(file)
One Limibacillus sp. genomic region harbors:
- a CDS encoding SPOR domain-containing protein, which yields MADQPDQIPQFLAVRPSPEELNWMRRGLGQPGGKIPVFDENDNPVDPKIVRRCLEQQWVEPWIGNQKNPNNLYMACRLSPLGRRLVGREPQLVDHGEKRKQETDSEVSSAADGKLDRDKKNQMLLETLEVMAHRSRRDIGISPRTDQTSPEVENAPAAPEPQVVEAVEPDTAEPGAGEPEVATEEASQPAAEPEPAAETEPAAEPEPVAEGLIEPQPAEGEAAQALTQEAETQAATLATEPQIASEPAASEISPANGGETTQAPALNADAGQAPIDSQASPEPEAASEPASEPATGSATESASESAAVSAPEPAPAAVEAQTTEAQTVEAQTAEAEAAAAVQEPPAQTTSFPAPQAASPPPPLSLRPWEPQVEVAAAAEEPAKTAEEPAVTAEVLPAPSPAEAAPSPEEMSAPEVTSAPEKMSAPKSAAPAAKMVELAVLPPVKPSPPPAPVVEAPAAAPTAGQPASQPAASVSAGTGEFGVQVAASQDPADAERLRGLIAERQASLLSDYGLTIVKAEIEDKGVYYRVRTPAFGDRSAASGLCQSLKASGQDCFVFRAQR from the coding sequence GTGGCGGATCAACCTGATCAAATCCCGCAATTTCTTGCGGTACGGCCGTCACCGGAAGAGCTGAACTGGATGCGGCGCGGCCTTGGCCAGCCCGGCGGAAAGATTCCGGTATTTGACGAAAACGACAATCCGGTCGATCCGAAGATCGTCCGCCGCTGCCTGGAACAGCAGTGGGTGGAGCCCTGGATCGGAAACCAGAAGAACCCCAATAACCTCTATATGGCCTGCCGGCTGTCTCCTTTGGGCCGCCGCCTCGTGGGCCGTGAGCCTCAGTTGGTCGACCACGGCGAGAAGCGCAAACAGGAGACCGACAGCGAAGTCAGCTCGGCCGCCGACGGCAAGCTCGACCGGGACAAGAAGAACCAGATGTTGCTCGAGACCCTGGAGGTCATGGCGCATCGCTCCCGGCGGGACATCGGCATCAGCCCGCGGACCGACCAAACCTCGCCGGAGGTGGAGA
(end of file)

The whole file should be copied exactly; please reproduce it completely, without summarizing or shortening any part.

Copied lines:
One Limibacillus sp. genomic region harbors:
- a CDS encoding SPOR domain-containing protein, which yields MADQPDQIPQFLAVRPSPEELNWMRRGLGQPGGKIPVFDENDNPVDPKIVRRCLEQQWVEPWIGNQKNPNNLYMACRLSPLGRRLVGREPQLVDHGEKRKQETDSEVSSAADGKLDRDKKNQMLLETLEVMAHRSRRDIGISPRTDQTSPEVENAPAAPEPQVVEAVEPDTAEPGAGEPEVATEEASQPAAEPEPAAETEPAAEPEPVAEGLIEPQPAEGEAAQALTQEAETQAATLATEPQIASEPAASEISPANGGETTQAPALNADAGQAPIDSQASPEPEAASEPASEPATGSATESASESAAVSAPEPAPAAVEAQTTEAQTVEAQTAEAEAAAAVQEPPAQTTSFPAPQAASPPPPLSLRPWEPQVEVAAAAEEPAKTAEEPAVTAEVLPAPSPAEAAPSPEEMSAPEVTSAPEKMSAPKSAAPAAKMVELAVLPPVKPSPPPAPVVEAPAAAPTAGQPASQPAASVSAGTGEFGVQVAASQDPADAERLRGLIAERQASLLSDYGLTIVKAEIEDKGVYYRVRTPAFGDRSAASGLCQSLKASGQDCFVFRAQR from the coding sequence GTGGCGGATCAACCTGATCAAATCCCGCAATTTCTTGCGGTACGGCCGTCACCGGAAGAGCTGAACTGGATGCGGCGCGGCCTTGGCCAGCCCGGCGGAAAGATTCCGGTATTTGACGAAAACGACAATCCGGTCGATCCGAAGATCGTCCGCCGCTGCCTGGAACAGCAGTGGGTGGAGCCCTGGATCGGAAACCAGAAGAACCCCAATAACCTCTATATGGCCTGCCGGCTGTCTCCTTTGGGCCGCCGCCTCGTGGGCCGTGAGCCTCAGTTGGTCGACCACGGCGAGAAGCGCAAACAGGAGACCGACAGCGAAGTCAGCTCGGCCGCCGACGGCAAGCTCGACCGGGACAAGAAGAACCAGATGTTGCTCGAGACCCTGGAGGTCATGGCGCATCGCTCCCGGCGGGACATCGGCATCAGCCCGCGGACCGACCAAACCTCGCCGGAGGTGGAGA